The Economy Rises, Will Trucking Keep Pace?

Dear Friends,

The economy is recovering from the storm hits in Houston and Florida while retail sales are up along with industrial production. All of this is effecting the transportation markets, especially trucking. Spot rates are very high for truckload freight and this is a precursor to the upcoming months when companies traditionally issue their annual bids for their freight. 

Large trucking companies like Werner and J.B. Hunt are setting expectations for a 10 percent plus rate increases, shippers need to prepare for significant increases in what they pay to move their loads. Truckers are seeing their driver pay and equipment costs escalate as well as the regulatory effect of the coming ELD mandate in December. 

Capacity is tight and will be getting tighter, it will exceed the troubles the industry went through in 2014. It’s time to talk with your carriers and work together to keep your pricing under control. 

Consumers do their part 

The United States Department of Commerce released their September sales data along with the National Retail Federation (NRF). The news was good showing a gain of 1.6 percent from August to September and an annual increase of 4.4 percent. 

NRF said that September retail sales were 0.5 percent ahead of August on a seasonally-adjusted basis and up 3.2 percent annually on an unadjusted basis. The winners were building materials and supplies stores up 2.1 percent over August, online and other non-store sales up 0.5 percent and general merchandise stores were up 0.3 percent. 

The NRF has issued a positive holiday season retail sales forecast for the months of November and December excluding autos, gas and restaurant sales. For 2017, NRF is calling for holiday retail sales to be up 3.6 to 4 percent, coming in at an estimated total between $678.75 billion to $682 billion, which is ahead of last year’s $655.8 billion.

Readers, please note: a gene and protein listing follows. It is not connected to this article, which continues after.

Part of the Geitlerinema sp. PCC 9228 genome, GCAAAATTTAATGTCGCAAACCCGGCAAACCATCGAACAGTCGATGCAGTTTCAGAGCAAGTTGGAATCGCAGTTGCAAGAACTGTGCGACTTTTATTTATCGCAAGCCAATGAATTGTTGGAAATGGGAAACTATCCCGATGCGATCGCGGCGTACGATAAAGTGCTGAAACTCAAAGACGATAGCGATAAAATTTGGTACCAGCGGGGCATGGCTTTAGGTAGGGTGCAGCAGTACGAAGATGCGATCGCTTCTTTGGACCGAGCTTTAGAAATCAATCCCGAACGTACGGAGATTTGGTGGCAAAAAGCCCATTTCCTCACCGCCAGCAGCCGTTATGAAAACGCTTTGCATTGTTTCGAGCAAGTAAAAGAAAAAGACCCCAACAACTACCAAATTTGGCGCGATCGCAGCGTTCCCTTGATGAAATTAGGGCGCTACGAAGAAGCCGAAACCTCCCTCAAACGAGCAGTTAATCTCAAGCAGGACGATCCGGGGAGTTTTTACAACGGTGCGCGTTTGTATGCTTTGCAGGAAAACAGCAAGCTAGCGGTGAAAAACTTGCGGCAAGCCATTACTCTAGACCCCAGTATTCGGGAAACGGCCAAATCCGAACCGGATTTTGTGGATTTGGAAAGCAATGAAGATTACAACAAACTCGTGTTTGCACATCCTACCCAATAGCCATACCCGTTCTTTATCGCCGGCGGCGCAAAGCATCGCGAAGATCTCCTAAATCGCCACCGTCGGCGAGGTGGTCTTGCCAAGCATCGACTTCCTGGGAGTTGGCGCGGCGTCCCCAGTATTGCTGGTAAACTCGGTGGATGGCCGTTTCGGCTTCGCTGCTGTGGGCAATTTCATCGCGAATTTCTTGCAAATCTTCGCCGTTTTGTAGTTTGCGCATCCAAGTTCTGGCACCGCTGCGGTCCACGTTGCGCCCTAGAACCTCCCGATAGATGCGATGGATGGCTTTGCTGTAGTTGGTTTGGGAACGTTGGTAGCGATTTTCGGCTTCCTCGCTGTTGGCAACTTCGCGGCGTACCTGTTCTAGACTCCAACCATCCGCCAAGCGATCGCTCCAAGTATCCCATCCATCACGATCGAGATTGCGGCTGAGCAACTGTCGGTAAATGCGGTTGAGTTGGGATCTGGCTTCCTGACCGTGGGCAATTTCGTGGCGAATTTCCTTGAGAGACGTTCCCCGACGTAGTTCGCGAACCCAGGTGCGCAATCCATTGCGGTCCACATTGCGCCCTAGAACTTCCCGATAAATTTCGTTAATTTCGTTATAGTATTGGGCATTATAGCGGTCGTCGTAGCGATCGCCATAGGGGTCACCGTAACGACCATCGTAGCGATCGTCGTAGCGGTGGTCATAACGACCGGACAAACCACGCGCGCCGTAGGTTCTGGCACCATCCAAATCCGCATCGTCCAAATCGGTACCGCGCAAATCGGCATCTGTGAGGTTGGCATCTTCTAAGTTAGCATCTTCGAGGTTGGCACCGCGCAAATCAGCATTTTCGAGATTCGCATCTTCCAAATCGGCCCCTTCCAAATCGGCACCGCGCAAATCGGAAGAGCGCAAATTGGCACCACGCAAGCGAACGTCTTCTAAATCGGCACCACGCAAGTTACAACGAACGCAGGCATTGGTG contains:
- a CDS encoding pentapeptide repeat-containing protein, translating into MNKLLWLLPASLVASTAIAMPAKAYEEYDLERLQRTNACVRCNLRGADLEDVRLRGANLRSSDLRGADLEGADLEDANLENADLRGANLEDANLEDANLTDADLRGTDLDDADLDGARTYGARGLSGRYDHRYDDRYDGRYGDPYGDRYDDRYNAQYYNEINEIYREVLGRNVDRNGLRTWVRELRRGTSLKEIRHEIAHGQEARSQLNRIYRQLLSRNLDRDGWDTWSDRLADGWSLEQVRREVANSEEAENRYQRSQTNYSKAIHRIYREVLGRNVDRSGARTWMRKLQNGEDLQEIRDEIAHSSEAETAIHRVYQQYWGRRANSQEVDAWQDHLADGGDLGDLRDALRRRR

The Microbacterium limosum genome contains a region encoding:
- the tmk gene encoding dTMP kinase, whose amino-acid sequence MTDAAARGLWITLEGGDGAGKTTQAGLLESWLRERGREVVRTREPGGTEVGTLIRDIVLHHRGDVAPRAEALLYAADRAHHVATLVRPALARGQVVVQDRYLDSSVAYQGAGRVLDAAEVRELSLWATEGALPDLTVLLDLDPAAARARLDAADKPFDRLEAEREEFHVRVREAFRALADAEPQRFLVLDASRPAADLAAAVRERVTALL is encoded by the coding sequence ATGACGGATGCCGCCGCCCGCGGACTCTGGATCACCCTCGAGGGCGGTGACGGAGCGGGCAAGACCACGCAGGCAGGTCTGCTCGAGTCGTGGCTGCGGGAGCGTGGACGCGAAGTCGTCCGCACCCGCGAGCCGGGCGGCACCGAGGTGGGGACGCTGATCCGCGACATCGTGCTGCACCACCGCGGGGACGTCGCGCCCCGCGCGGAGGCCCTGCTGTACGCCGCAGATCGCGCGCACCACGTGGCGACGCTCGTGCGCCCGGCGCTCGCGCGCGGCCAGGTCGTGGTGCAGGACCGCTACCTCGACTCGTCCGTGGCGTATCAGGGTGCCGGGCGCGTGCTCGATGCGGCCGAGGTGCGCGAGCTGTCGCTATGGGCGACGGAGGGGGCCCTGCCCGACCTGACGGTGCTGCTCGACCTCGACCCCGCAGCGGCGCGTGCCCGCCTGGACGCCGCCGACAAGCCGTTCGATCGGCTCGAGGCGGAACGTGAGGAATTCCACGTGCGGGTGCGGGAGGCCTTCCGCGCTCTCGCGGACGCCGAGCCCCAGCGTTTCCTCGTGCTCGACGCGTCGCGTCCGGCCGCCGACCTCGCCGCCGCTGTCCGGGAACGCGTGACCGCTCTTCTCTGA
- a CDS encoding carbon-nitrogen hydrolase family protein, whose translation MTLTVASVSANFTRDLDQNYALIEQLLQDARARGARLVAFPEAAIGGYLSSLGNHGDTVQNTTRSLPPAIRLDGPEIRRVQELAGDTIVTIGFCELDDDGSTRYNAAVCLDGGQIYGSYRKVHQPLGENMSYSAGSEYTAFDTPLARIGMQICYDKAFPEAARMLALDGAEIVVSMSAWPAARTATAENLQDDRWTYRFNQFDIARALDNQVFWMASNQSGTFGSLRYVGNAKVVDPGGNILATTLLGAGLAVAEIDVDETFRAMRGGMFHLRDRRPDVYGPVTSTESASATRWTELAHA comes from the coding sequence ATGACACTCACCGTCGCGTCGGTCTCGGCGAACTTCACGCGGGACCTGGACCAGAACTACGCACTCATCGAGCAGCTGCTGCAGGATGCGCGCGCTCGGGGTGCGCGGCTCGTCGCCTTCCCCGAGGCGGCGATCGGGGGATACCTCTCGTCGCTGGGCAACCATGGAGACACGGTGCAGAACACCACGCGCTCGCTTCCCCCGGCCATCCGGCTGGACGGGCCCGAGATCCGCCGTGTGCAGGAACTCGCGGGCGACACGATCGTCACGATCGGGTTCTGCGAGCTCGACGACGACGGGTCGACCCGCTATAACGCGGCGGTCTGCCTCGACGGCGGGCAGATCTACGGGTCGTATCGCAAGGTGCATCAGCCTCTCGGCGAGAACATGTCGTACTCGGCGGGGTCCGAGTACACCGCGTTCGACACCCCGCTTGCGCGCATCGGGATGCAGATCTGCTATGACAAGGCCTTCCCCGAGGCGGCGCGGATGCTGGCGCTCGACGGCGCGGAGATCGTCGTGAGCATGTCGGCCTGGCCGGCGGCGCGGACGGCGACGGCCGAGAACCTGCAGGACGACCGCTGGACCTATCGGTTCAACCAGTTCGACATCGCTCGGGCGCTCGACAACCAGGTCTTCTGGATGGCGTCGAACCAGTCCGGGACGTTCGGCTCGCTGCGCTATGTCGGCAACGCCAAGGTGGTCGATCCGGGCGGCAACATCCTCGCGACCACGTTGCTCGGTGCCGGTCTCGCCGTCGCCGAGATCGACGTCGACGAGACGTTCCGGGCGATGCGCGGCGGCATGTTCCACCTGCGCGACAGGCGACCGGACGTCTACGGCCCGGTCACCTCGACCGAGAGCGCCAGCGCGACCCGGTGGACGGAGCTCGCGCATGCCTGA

Excluding automobiles, gasoline, building materials and foodservices, so-called “core retail sales” increased 0.4 percent last month after being unchanged in August. 

Industrial production up slightly 

Despite hurricane related disruptions, U.S. industrial output picked up modestly in September. The Federal Reserve reports that industrial production—a measure of output at factories, mines and utilities—increased a seasonally adjusted 0.3 percent in September from August. The Fed estimated Hurricanes Harvey and Irma held down the growth in total industrial production in September by 0.25 percentage point. 

Industrial output was up 1.6 percent on the year to September and capacity utilization, reflecting how much industries are producing relative to their potential output, rose by 0.2 percentage point to 76.0 percent in September. 

CPI rises 

The Labor Department has told us that the Consumer Price Index (CPI) rose 0.5 percent in September, the biggest jump in eight months. Year-over-year this is a 2.2 percent increase. 

The increase can be blamed on the spike in energy costs as gasoline surged 13 percent higher in September from August. We are paying 20 percent more for gas than we did a year ago. 

A separate Labor Department reports a 0.4 percent increase last month in the Producer Price Index following a 0.2 percent gain in August.